Israel Surrounded as Iran Attempts to Divide Kurds Ahead of Independence

Sources close to us have confirmed that Qassem Suleimani, the head of Iran’s Al Qud’s Force is currently paying a visit to the Kurdish Regional Government (KRG) in Erbil, Iraq.  The purpose of the visit is to force Masoud Barzani to call off the referendum for Kurdish independence scheduled for September 25th.

Although a calm atmosphere and warm words are expected to be exchanged Barzani would not be able to call off the vote even if he wanted to.  The Kurds of Iraq are prepared to vote overwhelmingly for independence.  Furthermore, Iran like Turkey is scared that this vote will give a strong signal to Kurdish areas in their own countries to begin pushing for their own autonomy if not independence altogether.

Given this, Suleimani has a secondary goal should Barzani not bow to Iran’s threats and that is to create a division between the Iraqi Kurdish leadership and those Iranian Kurdish groups stationed in the Eastern part of the KRG whose aim is to help win autonomy for the 15 million Kurds in North West Iran.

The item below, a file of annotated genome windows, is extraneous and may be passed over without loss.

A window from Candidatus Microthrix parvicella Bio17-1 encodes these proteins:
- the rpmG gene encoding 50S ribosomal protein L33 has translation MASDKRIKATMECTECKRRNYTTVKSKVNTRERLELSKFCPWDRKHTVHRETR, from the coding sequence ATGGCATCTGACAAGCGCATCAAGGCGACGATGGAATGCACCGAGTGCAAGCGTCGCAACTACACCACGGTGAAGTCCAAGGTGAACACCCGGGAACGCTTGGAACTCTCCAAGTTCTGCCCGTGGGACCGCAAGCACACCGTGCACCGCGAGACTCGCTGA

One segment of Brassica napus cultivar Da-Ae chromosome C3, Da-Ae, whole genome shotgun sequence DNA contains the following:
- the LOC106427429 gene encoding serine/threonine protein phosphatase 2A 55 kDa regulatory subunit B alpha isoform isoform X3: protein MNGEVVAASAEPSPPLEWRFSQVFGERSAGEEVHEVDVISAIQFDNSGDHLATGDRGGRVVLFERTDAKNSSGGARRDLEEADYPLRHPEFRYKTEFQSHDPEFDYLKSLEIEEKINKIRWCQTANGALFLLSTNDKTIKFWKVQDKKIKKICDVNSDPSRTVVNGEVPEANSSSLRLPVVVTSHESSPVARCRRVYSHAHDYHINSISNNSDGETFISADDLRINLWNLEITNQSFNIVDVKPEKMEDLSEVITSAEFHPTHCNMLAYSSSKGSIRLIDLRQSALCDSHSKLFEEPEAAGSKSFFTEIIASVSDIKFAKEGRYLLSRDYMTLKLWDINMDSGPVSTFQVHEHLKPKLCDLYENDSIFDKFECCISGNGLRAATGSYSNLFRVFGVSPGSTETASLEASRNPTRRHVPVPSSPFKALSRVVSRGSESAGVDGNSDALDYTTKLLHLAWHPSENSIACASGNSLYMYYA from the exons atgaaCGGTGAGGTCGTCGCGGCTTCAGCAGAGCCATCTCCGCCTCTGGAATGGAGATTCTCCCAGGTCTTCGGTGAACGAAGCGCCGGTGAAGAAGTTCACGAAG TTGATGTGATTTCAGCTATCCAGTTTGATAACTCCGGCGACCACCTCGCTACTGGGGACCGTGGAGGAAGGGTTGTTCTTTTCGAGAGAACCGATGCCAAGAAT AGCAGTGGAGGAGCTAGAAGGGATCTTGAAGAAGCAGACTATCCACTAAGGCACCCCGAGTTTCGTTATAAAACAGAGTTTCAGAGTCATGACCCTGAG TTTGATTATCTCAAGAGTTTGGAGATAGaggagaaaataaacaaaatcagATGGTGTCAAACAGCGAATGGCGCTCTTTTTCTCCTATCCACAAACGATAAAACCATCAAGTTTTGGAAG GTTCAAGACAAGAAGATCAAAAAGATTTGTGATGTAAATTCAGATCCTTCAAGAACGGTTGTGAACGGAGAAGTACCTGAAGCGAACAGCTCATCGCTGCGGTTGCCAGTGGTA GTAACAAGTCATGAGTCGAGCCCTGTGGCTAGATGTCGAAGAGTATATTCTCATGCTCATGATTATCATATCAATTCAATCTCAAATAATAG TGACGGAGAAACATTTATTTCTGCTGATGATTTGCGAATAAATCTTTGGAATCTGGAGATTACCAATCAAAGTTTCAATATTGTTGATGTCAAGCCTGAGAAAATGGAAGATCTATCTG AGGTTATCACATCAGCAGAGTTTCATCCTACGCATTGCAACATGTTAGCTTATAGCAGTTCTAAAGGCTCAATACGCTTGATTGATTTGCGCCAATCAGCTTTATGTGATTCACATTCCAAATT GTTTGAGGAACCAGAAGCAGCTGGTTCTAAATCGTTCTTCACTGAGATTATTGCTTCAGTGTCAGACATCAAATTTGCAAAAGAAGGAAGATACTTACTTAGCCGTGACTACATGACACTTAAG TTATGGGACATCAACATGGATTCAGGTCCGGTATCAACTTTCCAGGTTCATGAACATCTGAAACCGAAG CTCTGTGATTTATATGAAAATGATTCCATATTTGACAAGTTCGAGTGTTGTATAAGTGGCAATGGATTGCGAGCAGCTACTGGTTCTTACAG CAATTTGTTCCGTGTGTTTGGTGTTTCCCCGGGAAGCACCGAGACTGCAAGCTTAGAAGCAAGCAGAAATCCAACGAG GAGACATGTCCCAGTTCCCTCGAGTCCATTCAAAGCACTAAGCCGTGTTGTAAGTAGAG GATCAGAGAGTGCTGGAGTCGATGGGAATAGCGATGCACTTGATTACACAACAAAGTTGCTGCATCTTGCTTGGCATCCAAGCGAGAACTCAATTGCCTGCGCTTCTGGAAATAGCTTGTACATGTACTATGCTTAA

Once again General Suleimani will receive assurances, but these will in fact be empty leaving Iran no choice but to go head to head with the Iranian Kurds post September 25th.

In fact, a large Iranian armed force is already positioned within the Iranian Kurdish region in preparation for decimating the indigenous Kurds who live there.

Iran Seeks to Stop Kurdistan While Preparing to Invade Israel

The issues of an independent Kurdistan and Israel are intertwined in the minds of Iran.  The Iranian regime views Kurdistan as a forward base for what they call the “Zionist Entity.” Breaking a free Kurdistan is key to rolling back a direct threat to their regime in order to have full focus on Israel’s Golan and Galil.  Already, Iran, Hezbollah, and Syria have moved troops into position under Russian protection.

For Israel, who already has defense pacts with Azerbaijan, a free Kurdistan would push back on Iran’s aggressive stance and give Jerusalem a counterbalance.  Knowing that the friendship between Israel and the Kurds goes far back, Iran is now pushing in the extreme to stop Erbil’s plans towards a free and independent Kurdistan.

The Real Reason Turkey is Bombing Kurdistan’s Border Region